Us and Them
Up until the 20th century, musical boundaries were understood in line with the classical Western European treatment of “boundaries” as such. Discussion about borders and limits first appeared in the works of the ancient Greek natural philosophers Anaximander and Heraclitus of Ephesus in their observations on the finite and infinite in existence. Subsequently, these concepts were more fully articulated in the metaphysics of Aristotle, according to whom the act of drawing a boundary between a thing and everything else limits, above all, the thing “in itself.” The boundary enshrines the existence of the thing and acts as a certain limit (πέρας) that is connected both to the characteristics of the thing’s integrity (“the first point within which every part is”)  and its spatial boundaries (“the first point beyond which it is not possible to find any part.”)  To a certain extent, this dichotomy of the internal/external finds reflection as a set of binary oppositions in culture: “low” and “high,” “beautiful” and “ugly,” “elitist” and “mass,” “kitsch” and “avant-garde,” etc.
The daunting start of the 20th century for the first time cast doubt on the idea of such dichotomous divisions and began making corrections (for instance, “elitist” art, under pressure from crowds on the street, moved its borders from the opera theater’s entrance to the edge of the gallery). However, musicians still remain negatively disposed toward one another in a rather radical way. More often than not, their position conforms to the famous evangelic construction “whoever is not with me is against me.” The history of the International Society for Contemporary Music is rather representative in this regard. The organization was founded in 1922 in Salzburg and became a good example of how, as music critic Alex Ross put it, the “postwar spirit of comity led to some odd alliances.”  Instead of uniting musicians and fostering mutual support, the end result of the society’s first years of existence was an open confrontation between two key composers of the time—Igor Stravinsky and Arnold Schoenberg, both of whom refused to acknowledge their adversary’s work due to obvious differences in approach and sound. “The old Franco-German musical war resumed.”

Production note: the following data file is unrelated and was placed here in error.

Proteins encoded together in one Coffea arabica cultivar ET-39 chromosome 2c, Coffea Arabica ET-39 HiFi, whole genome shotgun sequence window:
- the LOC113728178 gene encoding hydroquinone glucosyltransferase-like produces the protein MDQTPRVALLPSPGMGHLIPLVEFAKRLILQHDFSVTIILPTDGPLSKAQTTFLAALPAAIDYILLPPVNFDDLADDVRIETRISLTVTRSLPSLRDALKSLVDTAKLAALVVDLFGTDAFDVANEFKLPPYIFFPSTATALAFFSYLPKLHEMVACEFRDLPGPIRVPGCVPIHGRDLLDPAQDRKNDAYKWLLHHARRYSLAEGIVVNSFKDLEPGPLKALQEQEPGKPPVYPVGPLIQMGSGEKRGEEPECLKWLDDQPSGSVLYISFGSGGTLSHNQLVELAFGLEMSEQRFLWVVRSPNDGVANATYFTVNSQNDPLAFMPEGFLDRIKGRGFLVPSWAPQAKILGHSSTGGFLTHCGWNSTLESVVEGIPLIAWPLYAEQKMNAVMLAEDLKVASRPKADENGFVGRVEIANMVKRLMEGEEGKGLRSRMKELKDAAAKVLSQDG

It must be said that further historical developments placed new demands on musicians and forced them to reconsider their views. While Adorno and his colleague Max Horkheimer sharply criticized mass art in their famous Dialectic of Enlightenment, calling the new culture industry “deceptive”  and “corrupt”  and claiming that its works are “meaningless,”  pop-culture continued to grow stronger and change the rules of the game. With the appearance of the first global stars and subcultures, humankind, to its own amazement, noticed that “instead of the hierarchic division between the high and the low culture, a sort of a horizontal layer appeared,”  as the American writer and theorist of so-called “nobrow culture” John Seabrook described it.  It is logical that the new era of postmodernity not only disrupts the “civilization—savage” dichotomy but also forces people to reconsider the very concept of boundaries. Jacques Derrida came to the aid with his concept of difference— “différance” , which rejects the any possibility of a thing existing on its own without reference to something else. The aim of boundaries’ existence shifts from the previous fixation on a thing “in itself” to its contact with other elements of a system. Moreover, for the very first time the cultural system itself began to resemble a flexible and ever-changing organism in which any sort of structural relations are delegated to the background, while genres and subcultures exist in an perpetually ongoing process of collision and interaction.